Federal Acquisition Regulation (FAR) 16.403-1 provides the following description of an FPIF contract but does not offer insight to contractors on how to structure the FPIF pricing arrangement or how to alter the allocation of cost risk between the contractor and government.
An FPIF contract specifies a target cost, a target profit, a price ceiling (but not a profit ceiling or floor), and a profit adjustment formula. These elements are all negotiated at the outset.
This course provides insight into the mechanics of FPIF contracts and a framework to analyze proposed FPIF contract elements and pricing arrangements. Additionally, the presenter will explain and demonstrate how contractors can alter FPIF pricing arrangements to shift greater cost risk onto the government and improve their potential profitability.
Here is a summary of what you’ll learn:
- Factors affecting contract type selection.
- The major differences between fixed-price and cost reimbursement contracts and the degree and timing of risk assumed by a contractor under various contract types.
- The criteria for the use of FPIF contracts, regulatory limitations, contract elements, and typical applications in government contracts.
- The Contractor’s performance obligations under FPIF contracts.
- How FPIF profit adjustment formulas and cost-sharing ratios work.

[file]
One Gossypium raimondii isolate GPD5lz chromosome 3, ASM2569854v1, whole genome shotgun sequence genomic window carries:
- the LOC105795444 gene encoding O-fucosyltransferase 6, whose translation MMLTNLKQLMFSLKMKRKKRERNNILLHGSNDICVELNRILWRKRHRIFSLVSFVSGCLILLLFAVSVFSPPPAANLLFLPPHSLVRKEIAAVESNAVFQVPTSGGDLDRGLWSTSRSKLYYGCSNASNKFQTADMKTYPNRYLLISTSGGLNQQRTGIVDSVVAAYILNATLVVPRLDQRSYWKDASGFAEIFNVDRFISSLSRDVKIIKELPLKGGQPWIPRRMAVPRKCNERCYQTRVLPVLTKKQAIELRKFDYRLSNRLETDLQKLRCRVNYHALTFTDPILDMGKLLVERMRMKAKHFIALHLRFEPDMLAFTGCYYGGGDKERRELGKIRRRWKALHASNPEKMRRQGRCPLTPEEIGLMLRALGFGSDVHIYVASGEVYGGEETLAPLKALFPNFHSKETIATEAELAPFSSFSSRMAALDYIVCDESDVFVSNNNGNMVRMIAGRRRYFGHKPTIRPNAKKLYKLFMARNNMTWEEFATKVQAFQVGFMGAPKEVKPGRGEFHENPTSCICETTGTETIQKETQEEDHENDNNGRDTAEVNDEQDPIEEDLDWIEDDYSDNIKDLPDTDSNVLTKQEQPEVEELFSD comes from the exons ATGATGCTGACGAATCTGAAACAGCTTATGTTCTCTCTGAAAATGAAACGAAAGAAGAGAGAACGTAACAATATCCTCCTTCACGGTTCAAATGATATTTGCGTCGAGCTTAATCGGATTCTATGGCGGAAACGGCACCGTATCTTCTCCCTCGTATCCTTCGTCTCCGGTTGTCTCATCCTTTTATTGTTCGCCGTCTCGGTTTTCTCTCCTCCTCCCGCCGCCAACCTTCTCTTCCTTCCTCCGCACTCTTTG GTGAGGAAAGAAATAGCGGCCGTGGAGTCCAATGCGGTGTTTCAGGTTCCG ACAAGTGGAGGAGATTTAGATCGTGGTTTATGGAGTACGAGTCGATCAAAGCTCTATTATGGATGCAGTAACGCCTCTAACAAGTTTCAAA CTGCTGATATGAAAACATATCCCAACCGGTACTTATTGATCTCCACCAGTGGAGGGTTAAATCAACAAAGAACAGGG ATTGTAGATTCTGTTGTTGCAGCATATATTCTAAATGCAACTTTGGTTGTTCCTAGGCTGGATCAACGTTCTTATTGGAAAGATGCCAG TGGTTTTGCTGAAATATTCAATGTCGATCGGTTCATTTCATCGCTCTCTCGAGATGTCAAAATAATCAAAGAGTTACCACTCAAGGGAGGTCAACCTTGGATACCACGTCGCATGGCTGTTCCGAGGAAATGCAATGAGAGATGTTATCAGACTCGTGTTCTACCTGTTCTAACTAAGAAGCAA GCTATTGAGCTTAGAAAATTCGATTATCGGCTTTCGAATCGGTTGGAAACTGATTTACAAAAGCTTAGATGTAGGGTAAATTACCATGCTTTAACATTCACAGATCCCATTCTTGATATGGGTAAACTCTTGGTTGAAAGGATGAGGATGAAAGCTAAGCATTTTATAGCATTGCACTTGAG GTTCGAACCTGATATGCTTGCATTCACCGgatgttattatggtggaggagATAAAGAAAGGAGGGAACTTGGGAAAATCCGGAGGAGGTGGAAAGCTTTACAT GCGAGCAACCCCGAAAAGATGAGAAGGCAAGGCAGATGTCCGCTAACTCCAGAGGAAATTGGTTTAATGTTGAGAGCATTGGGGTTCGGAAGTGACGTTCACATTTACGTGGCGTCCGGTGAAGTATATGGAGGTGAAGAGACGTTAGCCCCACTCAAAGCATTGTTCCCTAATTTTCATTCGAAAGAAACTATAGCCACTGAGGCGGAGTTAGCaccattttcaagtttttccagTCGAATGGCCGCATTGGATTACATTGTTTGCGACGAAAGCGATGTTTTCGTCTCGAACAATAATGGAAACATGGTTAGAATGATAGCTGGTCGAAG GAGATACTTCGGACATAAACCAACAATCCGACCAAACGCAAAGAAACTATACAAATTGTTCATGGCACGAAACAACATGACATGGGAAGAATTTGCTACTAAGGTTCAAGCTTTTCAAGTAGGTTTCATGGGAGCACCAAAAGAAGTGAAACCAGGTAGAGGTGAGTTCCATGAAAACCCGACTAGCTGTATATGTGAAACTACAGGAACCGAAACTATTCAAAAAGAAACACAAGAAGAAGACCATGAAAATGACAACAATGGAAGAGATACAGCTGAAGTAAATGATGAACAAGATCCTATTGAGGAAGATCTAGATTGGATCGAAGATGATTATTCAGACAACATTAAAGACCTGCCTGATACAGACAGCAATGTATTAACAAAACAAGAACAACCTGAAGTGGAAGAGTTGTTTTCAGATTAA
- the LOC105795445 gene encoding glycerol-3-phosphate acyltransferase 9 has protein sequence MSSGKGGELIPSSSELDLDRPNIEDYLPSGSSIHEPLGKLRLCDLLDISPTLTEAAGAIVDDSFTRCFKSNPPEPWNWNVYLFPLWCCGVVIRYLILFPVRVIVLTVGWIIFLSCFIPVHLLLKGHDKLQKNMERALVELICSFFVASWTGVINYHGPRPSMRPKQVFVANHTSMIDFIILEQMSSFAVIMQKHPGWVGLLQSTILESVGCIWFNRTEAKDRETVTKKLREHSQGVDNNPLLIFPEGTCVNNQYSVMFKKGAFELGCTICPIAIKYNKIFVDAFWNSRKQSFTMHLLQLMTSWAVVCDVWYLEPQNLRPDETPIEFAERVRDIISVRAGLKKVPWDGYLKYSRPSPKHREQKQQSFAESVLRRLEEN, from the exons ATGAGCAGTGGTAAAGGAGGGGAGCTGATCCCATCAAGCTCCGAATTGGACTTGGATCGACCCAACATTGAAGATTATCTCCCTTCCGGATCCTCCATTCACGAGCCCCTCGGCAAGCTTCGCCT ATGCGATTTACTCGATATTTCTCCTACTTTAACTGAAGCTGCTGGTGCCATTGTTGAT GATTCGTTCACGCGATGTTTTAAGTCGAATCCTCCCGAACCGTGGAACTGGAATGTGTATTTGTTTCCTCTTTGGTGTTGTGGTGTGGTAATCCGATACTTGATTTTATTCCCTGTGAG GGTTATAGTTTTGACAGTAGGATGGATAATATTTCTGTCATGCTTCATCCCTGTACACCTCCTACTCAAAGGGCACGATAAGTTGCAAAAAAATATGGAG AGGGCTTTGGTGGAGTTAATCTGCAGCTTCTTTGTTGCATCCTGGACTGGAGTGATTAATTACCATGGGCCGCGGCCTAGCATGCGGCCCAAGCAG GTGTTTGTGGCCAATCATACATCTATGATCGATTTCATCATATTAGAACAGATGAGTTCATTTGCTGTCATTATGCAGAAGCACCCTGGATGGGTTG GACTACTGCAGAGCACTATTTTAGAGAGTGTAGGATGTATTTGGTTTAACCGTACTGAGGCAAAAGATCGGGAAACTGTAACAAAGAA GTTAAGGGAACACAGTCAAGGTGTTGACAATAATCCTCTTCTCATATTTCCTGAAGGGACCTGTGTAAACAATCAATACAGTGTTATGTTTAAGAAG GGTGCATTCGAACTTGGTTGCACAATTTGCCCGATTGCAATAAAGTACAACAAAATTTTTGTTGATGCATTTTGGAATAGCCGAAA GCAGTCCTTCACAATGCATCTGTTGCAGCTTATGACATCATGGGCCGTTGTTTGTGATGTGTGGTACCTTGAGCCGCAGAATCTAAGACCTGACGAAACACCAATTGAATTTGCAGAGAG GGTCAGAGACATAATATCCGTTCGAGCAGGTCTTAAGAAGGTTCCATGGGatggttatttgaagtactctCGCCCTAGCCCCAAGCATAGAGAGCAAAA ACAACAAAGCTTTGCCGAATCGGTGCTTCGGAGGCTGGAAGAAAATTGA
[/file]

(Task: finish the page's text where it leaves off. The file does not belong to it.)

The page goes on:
- How to calculate and shift the FPIF’s Point of Total Assumption (PTA).
- How to calculate the final price and profit based on the FPIF pricing arrangement and the actual costs incurred under the contract.
- How to analyze proposed FPIF pricing arrangements.
- How a business can alter the FPIF contract elements to produce a more favorable pricing arrangement, shift more cost risk onto the government and increase their potential profits.
Who is the target audience?
- New and seasoned government contractors who may have developed new products or systems based upon a prototype and are concerned about the risk of performing initial and early production under a Firm-Fixed Price Contract.
- Government contractors and Procurement Technical Assistance Center (PTAC) counselors who want to better understand the mechanics of FPIF contracts and how to structure more favorable FPIF pricing arrangements.